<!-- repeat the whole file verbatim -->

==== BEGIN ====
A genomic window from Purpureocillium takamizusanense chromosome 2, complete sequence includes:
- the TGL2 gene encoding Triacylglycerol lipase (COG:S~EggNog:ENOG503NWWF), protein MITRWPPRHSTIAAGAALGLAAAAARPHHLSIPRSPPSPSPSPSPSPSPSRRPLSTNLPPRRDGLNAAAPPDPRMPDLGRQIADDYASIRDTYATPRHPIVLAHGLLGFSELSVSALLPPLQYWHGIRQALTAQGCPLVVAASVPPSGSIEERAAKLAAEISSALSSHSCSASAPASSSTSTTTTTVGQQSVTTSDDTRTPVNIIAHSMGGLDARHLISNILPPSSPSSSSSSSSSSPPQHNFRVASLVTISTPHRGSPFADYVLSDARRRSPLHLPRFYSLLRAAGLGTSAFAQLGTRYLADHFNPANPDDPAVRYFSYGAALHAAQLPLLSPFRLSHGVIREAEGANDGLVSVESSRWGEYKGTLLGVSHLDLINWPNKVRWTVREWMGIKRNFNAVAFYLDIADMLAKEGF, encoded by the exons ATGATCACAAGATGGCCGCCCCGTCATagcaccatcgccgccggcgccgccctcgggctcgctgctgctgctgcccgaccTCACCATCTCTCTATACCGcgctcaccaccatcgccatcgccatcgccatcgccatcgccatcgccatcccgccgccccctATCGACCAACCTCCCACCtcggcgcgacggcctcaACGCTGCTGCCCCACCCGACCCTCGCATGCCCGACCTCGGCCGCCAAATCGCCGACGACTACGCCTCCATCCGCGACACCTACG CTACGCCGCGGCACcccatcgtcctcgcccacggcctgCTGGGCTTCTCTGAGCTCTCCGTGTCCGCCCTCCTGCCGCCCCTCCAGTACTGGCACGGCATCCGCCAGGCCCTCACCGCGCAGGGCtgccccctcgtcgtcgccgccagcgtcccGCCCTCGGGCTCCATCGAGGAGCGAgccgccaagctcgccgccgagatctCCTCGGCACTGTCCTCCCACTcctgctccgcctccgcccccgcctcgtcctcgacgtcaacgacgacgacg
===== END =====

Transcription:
A genomic window from Purpureocillium takamizusanense chromosome 2, complete sequence includes:
- the TGL2 gene encoding Triacylglycerol lipase (COG:S~EggNog:ENOG503NWWF), protein MITRWPPRHSTIAAGAALGLAAAAARPHHLSIPRSPPSPSPSPSPSPSPSRRPLSTNLPPRRDGLNAAAPPDPRMPDLGRQIADDYASIRDTYATPRHPIVLAHGLLGFSELSVSALLPPLQYWHGIRQALTAQGCPLVVAASVPPSGSIEERAAKLAAEISSALSSHSCSASAPASSSTSTTTTTVGQQSVTTSDDTRTPVNIIAHSMGGLDARHLISNILPPSSPSSSSSSSSSSPPQHNFRVASLVTISTPHRGSPFADYVLSDARRRSPLHLPRFYSLLRAAGLGTSAFAQLGTRYLADHFNPANPDDPAVRYFSYGAALHAAQLPLLSPFRLSHGVIREAEGANDGLVSVESSRWGEYKGTLLGVSHLDLINWPNKVRWTVREWMGIKRNFNAVAFYLDIADMLAKEGF, encoded by the exons ATGATCACAAGATGGCCGCCCCGTCATagcaccatcgccgccggcgccgccctcgggctcgctgctgctgctgcccgaccTCACCATCTCTCTATACCGcgctcaccaccatcgccatcgccatcgccatcgccatcgccatcgccatcccgccgccccctATCGACCAACCTCCCACCtcggcgcgacggcctcaACGCTGCTGCCCCACCCGACCCTCGCATGCCCGACCTCGGCCGCCAAATCGCCGACGACTACGCCTCCATCCGCGACACCTACG CTACGCCGCGGCACcccatcgtcctcgcccacggcctgCTGGGCTTCTCTGAGCTCTCCGTGTCCGCCCTCCTGCCGCCCCTCCAGTACTGGCACGGCATCCGCCAGGCCCTCACCGCGCAGGGCtgccccctcgtcgtcgccgccagcgtcccGCCCTCGGGCTCCATCGAGGAGCGAgccgccaagctcgccgccgagatctCCTCGGCACTGTCCTCCCACTcctgctccgcctccgcccccgcctcgtcctcgacgtcaacgacgacgacg